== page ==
Vision without action is a daydream; action without vision is a nightmare. – Japanese Proverb
In my new position at United Synagogue I have been learning about many innovative programs designed to make the experience of religious school more exciting and engaging. There are some very creative and bold people in the field, and I am inspired by their energy and commitment.
The lament/demand that “synagogue education must change!” is an ongoing phenomenon. So too is the reality that many initiatives and innovations fizzle, or fail outright. Some of these failures are due to the difficulty of sustaining innovation; some of them simply run out of funding. The call for yet another round of new programs has gone out, and Jewish publishers and organizations are answering that call. It seems to me, however, that in our efforts to launch new programs at the synagogue level something is often missing: a comprehensive and aligned organizational mission and vision.
The realities of synagogue life these days dictate a fast-tracked decision making process. It is very tempting, therefore, to latch onto the latest program or innovation and believe that the “new model” will transform student learning, if not the congregation as a whole. While there is pressure to change and break the mold there needs to be equal importance given to mission and vision.
As we read in the Lecha Dodi prayer on Friday night: Sof ma’aseh b’mach’shava t’chila – the right action depends on the correct (up front) thinking and planning.
Whether it’s a new blended learning platform, the desire to bring camp to religious school, or ways to involve parents, I believe that synagogue leaders need to take a step back and look at their education program within the larger organizational context of the kehilla before making changes. If this part of the planning process is ignored, the innovations being considered may never bear fruit.
One way to get started on the path toward successful educational transformation is to take the following “institutional readiness” questionnaire:
One: Is our education program embedded in our congregation’s overall mission and vision? What is our kehilla all about? What do we care about? What are we trying to accomplish by being here? How do children and family journeys fit in here? What do children need to know, and what should they be able to do, in order to be part of this kehilla as they grow up?
Two: Is our congregation’s mission and vision expressed in a strategic plan, and, just as important, a financial strategic plan? What are our goals? Are they realistic? Are they measureable? How will we go about accomplishing those goals? Does the budget for each department in the congregation reflect the mission, vision and strategic goals of our kehilla?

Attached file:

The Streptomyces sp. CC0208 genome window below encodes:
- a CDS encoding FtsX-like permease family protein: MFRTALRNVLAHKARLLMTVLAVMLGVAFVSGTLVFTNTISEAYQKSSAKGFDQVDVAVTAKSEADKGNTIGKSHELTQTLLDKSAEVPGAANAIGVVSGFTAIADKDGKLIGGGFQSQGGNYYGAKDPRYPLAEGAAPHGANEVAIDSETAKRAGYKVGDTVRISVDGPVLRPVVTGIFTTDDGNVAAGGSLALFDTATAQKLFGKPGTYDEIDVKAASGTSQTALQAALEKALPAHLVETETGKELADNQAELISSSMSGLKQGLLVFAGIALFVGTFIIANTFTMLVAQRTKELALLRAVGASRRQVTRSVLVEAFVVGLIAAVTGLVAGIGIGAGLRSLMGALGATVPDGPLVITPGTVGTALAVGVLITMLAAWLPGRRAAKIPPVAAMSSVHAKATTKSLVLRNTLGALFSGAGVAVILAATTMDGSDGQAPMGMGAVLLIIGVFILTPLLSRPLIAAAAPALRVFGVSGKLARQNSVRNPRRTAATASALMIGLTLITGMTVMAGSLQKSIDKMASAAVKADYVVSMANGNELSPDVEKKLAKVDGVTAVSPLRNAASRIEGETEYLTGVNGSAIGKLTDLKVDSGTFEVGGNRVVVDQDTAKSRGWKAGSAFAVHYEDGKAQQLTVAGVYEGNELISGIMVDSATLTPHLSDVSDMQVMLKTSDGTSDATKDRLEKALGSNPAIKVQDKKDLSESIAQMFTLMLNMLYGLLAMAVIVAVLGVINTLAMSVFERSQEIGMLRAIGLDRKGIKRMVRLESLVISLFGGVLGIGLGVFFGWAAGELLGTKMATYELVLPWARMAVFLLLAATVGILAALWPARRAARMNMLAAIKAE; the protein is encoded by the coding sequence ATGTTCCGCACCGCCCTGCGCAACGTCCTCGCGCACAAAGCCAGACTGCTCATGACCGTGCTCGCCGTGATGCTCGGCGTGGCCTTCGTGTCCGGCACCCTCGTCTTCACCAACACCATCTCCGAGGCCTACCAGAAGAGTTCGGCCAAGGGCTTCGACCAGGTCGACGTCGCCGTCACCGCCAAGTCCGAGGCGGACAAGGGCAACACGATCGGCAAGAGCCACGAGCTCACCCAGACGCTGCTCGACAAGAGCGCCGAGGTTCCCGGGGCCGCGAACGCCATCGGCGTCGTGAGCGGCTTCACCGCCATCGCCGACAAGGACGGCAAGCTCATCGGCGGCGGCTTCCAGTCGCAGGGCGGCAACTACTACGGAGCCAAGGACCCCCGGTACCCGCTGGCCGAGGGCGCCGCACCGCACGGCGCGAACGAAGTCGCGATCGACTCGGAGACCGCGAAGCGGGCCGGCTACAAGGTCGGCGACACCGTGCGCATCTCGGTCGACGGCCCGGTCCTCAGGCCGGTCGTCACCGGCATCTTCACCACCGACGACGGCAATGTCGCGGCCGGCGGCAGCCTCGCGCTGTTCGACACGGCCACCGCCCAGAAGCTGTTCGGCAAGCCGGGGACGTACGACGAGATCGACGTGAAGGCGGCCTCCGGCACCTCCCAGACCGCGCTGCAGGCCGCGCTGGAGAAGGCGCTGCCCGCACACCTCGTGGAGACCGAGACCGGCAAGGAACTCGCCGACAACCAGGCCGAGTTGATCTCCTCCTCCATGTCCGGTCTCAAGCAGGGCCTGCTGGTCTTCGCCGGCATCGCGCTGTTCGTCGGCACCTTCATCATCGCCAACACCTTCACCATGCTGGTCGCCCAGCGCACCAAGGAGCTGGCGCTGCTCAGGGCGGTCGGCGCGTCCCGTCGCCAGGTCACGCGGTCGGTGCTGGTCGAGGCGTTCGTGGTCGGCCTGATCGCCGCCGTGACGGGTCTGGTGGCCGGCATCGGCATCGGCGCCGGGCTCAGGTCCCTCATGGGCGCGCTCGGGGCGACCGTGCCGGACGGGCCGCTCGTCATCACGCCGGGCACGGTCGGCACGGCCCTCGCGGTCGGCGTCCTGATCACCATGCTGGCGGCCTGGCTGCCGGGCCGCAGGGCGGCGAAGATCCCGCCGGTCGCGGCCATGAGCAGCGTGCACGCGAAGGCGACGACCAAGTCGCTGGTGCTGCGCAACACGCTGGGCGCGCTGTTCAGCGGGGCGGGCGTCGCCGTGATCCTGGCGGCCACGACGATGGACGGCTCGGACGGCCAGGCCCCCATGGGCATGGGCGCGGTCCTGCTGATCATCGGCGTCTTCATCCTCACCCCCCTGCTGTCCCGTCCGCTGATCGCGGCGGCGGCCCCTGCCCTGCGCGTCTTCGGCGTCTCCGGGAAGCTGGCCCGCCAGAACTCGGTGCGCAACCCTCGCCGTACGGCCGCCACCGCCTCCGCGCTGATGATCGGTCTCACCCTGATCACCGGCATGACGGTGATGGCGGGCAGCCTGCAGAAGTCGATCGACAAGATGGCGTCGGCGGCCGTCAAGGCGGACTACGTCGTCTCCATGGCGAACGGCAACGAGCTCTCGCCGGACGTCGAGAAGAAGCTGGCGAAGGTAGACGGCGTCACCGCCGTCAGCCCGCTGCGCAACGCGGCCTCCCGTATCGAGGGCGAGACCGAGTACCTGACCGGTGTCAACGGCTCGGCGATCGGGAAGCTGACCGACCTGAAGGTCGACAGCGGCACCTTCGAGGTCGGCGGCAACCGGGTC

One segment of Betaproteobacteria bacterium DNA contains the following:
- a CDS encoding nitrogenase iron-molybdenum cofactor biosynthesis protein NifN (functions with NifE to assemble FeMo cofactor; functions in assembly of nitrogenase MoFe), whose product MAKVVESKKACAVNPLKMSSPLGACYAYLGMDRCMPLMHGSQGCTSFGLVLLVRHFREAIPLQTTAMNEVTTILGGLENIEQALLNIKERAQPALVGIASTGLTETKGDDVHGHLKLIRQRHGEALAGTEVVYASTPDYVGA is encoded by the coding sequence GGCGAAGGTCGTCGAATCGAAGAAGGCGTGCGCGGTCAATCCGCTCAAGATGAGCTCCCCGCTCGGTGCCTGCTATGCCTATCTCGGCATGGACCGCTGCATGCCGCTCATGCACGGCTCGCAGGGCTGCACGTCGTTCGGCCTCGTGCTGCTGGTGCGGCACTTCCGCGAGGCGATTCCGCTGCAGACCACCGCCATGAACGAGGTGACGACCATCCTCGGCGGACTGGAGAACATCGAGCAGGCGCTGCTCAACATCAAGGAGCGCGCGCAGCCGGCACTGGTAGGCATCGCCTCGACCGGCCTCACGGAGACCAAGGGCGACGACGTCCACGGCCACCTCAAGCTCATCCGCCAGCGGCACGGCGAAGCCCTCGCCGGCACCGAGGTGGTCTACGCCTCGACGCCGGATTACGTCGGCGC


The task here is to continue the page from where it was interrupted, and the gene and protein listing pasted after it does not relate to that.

[Note: Conservative congregations who want to learn more about the first two topics can take part in USCJ’s highly successful Sulam programs.]
Three: Are our programming, governance, planning and culture “aligned”? Does everything that happens in our shul serve our core documents and commitments? Does every key player have our vision in front of them and know how their area of function connects to that big picture? Are we able to say “no” to program ideas and expenditures that don’t fit into our plan? Are job descriptions (and evaluations) connected in measurable ways to our mission, vision, and goals?
Four: Is our synagogue culture able to sustain change, experimentation, failure, reflective reappraisal? Can we have productive dialogues about what is and isn’t working? Are we able to measure our inputs and outcomes objectively? Is our budget supportive of educators who want to learn about and try new things? Do we communicate with, and involve, all of our stakeholders on a regular basis? Does the education program have investors/advocates/champions on the synagogue board, and among the clergy?
Five: Do we see education as a transformative, future-oriented, core element in our kehilla? Does our budget encourage excellence in our education program? Is our curriculum connected to ongoing congregational life? Do children and teens feel “needed” by our kehilla (now and in the future)? Do children see adults engaged in Jewish learning?
The creative, disruptive innovators among us are busy cultivating new seeds for Jewish Education. If they don’t have good soil in which to plant these seeds, we will see another crop of educational programs wither, further challenging the viability of our congregations. But if our kehillot embrace, and apply, the best practices of the non-profit organizational world to their congregations, Jewish education will not only be successful, it will transform the Jewish community.
Rabbi Jim Rogozen is Chief Learning Officer of United Synagogue for Conservative Judaism.